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JAK 2 positive myeloproliferative neoplasm presenting as stroke, recurrent TIA and isolated third nerve palsy


A man in his early 40s with no significant vascular risk factors was managed within a period of 6 months for recurrent vascular events: ischaemic stroke, transient ischaemic attack and isolated third nerve palsy. He was extensively investigated throughout the course of illness. The only potential aetiological factor identified was a positive janus kinase 2 (JAK 2) mutation after screening on account of mildly elevated platelet count noted during his most recent admission. Bone marrow aspiration confirmed essential thrombocythaemia. He was started on hydroxycarbamide and has remained relatively symptom free since then.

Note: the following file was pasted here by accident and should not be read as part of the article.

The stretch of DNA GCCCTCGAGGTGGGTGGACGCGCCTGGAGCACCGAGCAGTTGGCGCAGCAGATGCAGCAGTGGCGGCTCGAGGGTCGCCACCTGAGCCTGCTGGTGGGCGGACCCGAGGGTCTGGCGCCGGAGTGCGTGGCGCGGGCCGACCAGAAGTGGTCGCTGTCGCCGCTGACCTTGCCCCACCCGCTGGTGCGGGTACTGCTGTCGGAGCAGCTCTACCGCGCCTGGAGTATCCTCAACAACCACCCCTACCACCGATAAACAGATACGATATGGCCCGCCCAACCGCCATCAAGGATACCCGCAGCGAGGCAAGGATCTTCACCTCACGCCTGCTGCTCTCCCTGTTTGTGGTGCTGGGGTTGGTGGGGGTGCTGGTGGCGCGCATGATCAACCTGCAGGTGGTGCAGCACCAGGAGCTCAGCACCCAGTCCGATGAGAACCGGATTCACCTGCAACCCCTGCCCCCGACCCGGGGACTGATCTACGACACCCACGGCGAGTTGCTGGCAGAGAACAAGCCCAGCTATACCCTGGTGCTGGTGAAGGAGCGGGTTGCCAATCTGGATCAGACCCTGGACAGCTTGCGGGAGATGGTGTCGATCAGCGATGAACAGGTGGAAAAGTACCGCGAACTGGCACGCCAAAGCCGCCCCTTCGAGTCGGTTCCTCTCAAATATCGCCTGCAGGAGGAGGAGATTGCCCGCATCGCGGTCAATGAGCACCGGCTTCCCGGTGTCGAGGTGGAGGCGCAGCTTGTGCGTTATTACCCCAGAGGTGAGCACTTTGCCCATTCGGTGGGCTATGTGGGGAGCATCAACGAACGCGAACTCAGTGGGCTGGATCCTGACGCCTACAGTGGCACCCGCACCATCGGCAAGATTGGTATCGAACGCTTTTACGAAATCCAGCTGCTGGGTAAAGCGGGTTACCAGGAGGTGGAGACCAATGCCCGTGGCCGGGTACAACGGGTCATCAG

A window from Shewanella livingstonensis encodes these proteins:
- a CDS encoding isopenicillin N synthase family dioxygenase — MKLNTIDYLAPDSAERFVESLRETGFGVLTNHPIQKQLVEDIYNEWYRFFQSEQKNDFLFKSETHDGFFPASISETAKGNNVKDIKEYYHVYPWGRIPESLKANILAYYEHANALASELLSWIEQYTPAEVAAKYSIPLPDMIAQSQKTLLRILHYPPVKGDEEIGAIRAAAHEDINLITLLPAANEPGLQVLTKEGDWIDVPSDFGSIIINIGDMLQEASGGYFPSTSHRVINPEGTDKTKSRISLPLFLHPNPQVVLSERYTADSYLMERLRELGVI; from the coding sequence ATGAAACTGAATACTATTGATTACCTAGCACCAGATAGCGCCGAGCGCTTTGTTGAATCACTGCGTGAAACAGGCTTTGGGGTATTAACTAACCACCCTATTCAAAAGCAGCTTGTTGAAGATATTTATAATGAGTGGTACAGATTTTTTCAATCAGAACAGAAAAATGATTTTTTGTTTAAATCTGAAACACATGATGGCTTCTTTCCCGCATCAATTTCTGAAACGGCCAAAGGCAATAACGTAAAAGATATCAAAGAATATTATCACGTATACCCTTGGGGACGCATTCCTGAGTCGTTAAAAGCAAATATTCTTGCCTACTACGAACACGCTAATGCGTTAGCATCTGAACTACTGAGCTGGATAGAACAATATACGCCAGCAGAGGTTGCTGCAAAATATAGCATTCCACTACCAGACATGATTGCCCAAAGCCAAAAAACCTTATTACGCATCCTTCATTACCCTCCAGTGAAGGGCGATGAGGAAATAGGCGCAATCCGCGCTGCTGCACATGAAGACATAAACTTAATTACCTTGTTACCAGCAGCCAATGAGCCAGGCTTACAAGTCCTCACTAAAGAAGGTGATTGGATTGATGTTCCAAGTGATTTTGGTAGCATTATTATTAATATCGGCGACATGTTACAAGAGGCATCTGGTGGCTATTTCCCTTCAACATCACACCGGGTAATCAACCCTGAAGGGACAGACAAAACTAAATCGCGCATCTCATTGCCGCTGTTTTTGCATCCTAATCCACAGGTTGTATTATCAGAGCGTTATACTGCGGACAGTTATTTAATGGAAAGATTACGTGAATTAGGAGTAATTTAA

This case reiterates the known associations between thrombosis and JAK 2 mutation even without overt myeloproliferative neoplasms. It also highlights the need for specialists in stroke to consider screening for JAK 2 mutation in a young patient with cryptogenic stroke with or without polycythemia or thrombocytosis.

  • haematology (incl blood transfusion)
  • stroke
  • genetic screening / counselling
  • screening (oncology)

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